16 April 2009
The Return of the Horns
The Great Horned Owl (Bubo virginianus)
According to a website run by the National Park Service, their time for breeding runs from February until July. I saw my first Great Horned Owl right here in Ohio, when I was about 12 or 13. Maybe a little younger, the memories get fuzzy with the mists of time. It was at my parent's old house, which is across the street from a forest preserve.
The call of the Great Horned is a very particular ho-ho-hoo hoo hoo, which actually sounds like "Who cooks for you? Who cooks for yoooou?" Once heard, and identified, you would never mistake this giant for any other owl. As kids, my sisters and I would search the trees whenever we heard the call to spot the owl. The call is as loud as it is unmistakable.
I haven't heard it in years.
Last night, lying in my warm bed, just about my favorite place in the world, as I tried (unsuccessfully) to fall asleep around 8 PM, I heard the call plain as day. I was determined to try to get to sleep without any artificial aid, you see. No OTC sleeping pills. No chamomile, no melatonin, no valerian, no prescription! I was adamant.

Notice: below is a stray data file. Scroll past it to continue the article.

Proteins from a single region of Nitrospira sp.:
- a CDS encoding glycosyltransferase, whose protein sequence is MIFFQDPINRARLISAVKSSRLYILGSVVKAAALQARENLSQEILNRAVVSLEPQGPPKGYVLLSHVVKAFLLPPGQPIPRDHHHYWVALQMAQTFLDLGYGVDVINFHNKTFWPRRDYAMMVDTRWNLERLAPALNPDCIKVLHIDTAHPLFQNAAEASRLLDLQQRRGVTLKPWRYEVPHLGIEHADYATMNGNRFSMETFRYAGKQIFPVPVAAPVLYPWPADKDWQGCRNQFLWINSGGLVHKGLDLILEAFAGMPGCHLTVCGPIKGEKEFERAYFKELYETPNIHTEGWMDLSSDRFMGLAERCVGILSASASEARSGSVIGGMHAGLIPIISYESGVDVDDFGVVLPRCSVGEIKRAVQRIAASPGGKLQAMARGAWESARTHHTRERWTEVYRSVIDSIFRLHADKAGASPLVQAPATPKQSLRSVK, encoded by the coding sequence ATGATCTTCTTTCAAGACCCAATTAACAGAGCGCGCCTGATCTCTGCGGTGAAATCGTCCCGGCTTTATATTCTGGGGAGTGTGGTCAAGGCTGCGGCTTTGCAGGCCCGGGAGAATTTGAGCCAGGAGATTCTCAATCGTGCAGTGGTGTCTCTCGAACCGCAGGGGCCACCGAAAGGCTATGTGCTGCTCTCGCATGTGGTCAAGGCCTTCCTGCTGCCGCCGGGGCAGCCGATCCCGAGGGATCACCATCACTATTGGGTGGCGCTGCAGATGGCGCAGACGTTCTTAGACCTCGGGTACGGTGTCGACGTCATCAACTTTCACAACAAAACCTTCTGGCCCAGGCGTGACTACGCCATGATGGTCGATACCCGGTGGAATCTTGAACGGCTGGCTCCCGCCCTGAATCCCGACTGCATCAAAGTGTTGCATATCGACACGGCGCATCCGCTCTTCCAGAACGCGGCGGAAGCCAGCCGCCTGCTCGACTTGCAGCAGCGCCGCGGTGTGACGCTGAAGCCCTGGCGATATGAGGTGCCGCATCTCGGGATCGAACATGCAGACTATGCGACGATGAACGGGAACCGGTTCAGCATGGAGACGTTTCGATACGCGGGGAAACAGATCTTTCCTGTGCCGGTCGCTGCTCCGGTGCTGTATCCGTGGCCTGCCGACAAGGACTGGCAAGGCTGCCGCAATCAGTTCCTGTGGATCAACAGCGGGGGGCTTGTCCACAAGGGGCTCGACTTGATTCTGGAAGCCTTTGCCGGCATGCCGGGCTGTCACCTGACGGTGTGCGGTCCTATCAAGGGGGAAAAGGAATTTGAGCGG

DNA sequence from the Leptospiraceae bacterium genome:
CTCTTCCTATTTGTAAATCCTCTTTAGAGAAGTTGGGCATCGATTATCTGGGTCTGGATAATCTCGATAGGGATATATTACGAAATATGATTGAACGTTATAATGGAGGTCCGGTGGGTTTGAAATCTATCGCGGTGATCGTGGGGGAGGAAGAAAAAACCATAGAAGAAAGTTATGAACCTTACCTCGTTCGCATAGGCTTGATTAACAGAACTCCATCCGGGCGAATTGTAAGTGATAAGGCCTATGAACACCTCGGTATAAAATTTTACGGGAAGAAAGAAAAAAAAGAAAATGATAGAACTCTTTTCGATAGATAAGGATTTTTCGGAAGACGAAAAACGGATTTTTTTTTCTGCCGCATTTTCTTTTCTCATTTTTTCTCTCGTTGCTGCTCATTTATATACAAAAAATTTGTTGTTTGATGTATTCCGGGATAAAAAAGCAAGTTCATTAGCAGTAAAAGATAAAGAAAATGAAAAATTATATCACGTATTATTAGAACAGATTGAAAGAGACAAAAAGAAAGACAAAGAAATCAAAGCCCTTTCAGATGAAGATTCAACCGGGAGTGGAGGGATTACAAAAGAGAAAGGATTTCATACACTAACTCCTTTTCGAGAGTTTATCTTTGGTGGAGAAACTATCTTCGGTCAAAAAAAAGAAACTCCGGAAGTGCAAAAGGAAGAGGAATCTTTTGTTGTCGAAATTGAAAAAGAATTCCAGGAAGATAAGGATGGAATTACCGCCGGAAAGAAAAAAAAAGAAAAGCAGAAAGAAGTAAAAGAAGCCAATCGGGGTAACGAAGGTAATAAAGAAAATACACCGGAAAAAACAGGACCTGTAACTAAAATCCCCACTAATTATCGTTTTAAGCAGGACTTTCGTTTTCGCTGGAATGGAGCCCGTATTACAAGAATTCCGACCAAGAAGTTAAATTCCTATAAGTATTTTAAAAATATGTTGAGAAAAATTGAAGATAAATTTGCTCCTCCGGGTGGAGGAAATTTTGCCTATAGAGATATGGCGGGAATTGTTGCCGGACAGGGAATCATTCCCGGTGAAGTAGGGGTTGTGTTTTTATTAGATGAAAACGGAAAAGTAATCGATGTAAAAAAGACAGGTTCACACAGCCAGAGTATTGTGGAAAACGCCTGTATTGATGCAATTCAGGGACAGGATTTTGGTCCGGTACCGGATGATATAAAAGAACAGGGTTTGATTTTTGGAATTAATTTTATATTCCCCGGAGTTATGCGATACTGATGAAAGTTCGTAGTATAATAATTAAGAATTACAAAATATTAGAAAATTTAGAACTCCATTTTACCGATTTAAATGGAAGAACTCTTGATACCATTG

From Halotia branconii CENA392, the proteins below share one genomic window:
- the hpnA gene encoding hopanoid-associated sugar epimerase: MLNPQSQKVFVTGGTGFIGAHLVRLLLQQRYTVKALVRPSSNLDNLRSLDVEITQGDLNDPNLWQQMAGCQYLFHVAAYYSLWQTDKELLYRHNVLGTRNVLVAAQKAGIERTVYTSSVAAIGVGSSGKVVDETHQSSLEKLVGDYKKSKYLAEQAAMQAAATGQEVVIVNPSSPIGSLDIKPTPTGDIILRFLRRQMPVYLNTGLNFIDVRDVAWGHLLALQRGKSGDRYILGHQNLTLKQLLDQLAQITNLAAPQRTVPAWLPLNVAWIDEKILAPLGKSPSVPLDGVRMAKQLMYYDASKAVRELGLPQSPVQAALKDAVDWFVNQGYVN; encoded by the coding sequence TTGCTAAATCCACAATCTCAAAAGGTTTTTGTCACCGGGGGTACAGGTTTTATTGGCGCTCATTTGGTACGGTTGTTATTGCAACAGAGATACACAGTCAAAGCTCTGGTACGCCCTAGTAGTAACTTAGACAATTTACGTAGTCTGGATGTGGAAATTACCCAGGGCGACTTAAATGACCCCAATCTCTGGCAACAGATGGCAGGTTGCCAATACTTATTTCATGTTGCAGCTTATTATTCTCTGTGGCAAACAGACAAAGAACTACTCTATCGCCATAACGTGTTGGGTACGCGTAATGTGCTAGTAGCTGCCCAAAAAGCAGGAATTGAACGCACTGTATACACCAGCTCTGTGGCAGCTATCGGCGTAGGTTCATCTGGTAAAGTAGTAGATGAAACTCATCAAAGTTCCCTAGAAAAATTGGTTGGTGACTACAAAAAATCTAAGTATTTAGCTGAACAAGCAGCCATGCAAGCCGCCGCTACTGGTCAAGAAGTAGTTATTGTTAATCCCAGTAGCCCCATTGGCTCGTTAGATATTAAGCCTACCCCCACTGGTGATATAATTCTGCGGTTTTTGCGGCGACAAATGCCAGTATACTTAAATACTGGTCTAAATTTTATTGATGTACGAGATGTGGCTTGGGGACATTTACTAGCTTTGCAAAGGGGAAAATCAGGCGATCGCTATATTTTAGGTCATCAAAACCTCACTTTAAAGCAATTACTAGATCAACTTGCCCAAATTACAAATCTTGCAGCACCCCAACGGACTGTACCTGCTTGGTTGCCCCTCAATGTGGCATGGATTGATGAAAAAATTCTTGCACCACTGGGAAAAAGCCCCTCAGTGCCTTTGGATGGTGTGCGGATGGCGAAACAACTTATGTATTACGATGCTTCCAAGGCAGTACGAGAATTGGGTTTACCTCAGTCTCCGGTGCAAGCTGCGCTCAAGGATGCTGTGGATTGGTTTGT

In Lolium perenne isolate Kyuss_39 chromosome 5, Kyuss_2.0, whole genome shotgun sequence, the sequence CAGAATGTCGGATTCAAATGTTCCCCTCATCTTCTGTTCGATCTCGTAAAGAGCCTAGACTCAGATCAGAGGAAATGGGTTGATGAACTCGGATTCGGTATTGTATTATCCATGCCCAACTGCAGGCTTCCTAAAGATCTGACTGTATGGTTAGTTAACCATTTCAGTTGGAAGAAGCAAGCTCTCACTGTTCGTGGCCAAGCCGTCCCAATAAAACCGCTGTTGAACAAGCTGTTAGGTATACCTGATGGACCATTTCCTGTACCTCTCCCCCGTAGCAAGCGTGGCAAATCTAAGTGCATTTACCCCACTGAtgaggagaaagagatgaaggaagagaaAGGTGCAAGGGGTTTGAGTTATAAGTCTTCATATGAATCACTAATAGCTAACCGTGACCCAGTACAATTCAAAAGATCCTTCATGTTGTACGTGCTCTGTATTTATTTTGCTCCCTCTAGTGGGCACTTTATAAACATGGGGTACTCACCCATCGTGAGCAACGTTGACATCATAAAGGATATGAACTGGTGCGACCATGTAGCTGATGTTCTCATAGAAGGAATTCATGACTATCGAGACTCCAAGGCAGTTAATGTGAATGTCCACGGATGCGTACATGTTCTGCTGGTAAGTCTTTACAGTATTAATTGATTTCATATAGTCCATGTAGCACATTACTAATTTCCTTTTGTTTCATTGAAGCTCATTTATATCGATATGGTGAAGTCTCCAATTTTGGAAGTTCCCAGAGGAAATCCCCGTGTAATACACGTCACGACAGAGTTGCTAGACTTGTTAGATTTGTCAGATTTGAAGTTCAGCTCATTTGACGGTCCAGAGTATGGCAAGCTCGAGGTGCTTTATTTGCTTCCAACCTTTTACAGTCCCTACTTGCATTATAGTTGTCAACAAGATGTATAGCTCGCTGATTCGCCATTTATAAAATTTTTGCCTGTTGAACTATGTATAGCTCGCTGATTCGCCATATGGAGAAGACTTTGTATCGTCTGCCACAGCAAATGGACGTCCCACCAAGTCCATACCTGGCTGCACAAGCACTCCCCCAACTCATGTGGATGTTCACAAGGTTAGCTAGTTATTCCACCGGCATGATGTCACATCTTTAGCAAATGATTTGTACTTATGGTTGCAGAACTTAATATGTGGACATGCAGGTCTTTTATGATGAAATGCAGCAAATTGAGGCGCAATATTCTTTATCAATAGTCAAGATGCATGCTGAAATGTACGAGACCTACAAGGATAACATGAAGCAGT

Hearing the owl, I smiled, and turned over on my back, listening again to see if he or she was close. (n.b., I actually have no idea if it is the males or females or both that make the distinct call.) I heard it several more times before giving up on falling asleep on my own and dragging out a book after dosing myself with chamomile tea and melatonin tabs.
I have such good memories of looking for that owl with my parents and sisters, the excitement we felt when we spotted them during the day (a rarity) and the straining to see the owl in the falling darkness. Their silent flight, graceful as it is deadly, is a beautiful thing to watch.
I know they never left; I probably should say the return of my awareness of the Horns...but it is an unmistakable sign of spring to me to hear them ask, "Who cooks for you? Whooo cooks for yooooouuu?"